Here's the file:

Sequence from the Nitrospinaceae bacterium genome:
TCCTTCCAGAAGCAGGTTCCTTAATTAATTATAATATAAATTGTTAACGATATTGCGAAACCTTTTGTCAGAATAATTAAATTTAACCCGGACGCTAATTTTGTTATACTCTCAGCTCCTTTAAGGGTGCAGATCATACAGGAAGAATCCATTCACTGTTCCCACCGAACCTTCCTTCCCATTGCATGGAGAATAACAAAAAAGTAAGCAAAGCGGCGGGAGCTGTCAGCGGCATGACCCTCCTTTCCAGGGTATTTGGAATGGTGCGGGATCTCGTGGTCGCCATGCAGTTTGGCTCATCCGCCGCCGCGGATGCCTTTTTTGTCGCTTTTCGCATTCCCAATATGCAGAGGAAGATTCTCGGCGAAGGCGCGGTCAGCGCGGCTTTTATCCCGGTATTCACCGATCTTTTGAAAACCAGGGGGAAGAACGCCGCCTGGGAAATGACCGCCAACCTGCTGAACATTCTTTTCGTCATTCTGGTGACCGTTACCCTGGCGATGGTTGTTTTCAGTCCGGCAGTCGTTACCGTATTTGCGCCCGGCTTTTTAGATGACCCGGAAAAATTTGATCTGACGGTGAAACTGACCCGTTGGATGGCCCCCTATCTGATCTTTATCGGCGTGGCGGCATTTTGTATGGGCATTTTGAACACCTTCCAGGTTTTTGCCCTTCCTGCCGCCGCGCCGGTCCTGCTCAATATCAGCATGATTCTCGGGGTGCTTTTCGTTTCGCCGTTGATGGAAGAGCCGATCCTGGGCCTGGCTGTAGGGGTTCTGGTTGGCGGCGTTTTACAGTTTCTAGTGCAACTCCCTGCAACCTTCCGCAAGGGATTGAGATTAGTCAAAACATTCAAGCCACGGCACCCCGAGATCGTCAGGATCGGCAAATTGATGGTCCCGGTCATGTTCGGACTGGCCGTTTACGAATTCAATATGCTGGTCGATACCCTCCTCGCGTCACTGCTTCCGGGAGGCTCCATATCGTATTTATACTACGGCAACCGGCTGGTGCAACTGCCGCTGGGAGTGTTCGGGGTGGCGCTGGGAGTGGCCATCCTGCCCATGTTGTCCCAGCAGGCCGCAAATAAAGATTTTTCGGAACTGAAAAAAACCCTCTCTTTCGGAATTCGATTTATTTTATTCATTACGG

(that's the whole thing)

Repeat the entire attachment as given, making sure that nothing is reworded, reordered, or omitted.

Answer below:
Sequence from the Nitrospinaceae bacterium genome:
TCCTTCCAGAAGCAGGTTCCTTAATTAATTATAATATAAATTGTTAACGATATTGCGAAACCTTTTGTCAGAATAATTAAATTTAACCCGGACGCTAATTTTGTTATACTCTCAGCTCCTTTAAGGGTGCAGATCATACAGGAAGAATCCATTCACTGTTCCCACCGAACCTTCCTTCCCATTGCATGGAGAATAACAAAAAAGTAAGCAAAGCGGCGGGAGCTGTCAGCGGCATGACCCTCCTTTCCAGGGTATTTGGAATGGTGCGGGATCTCGTGGTCGCCATGCAGTTTGGCTCATCCGCCGCCGCGGATGCCTTTTTTGTCGCTTTTCGCATTCCCAATATGCAGAGGAAGATTCTCGGCGAAGGCGCGGTCAGCGCGGCTTTTATCCCGGTATTCACCGATCTTTTGAAAACCAGGGGGAAGAACGCCGCCTGGGAAATGACCGCCAACCTGCTGAACATTCTTTTCGTCATTCTGGTGACCGTTACCCTGGCGATGGTTGTTTTCAGTCCGGCAGTCGTTACCGTATTTGCGCCCGGCTTTTTAGATGACCCGGAAAAATTTGATCTGACGGTGAAACTGACCCGTTGGATGGCCCCCTATCTGATCTTTATCGGCGTGGCGGCATTTTGTATGGGCATTTTGAACACCTTCCAGGTTTTTGCCCTTCCTGCCGCCGCGCCGGTCCTGCTCAATATCAGCATGATTCTCGGGGTGCTTTTCGTTTCGCCGTTGATGGAAGAGCCGATCCTGGGCCTGGCTGTAGGGGTTCTGGTTGGCGGCGTTTTACAGTTTCTAGTGCAACTCCCTGCAACCTTCCGCAAGGGATTGAGATTAGTCAAAACATTCAAGCCACGGCACCCCGAGATCGTCAGGATCGGCAAATTGATGGTCCCGGTCATGTTCGGACTGGCCGTTTACGAATTCAATATGCTGGTCGATACCCTCCTCGCGTCACTGCTTCCGGGAGGCTCCATATCGTATTTATACTACGGCAACCGGCTGGTGCAACTGCCGCTGGGAGTGTTCGGGGTGGCGCTGGGAGTGGCCATCCTGCCCATGTTGTCCCAGCAGGCCGCAAATAAAGATTTTTCGGAACTGAAAAAAACCCTCTCTTTCGGAATTCGATTTATTTTATTCATTACGG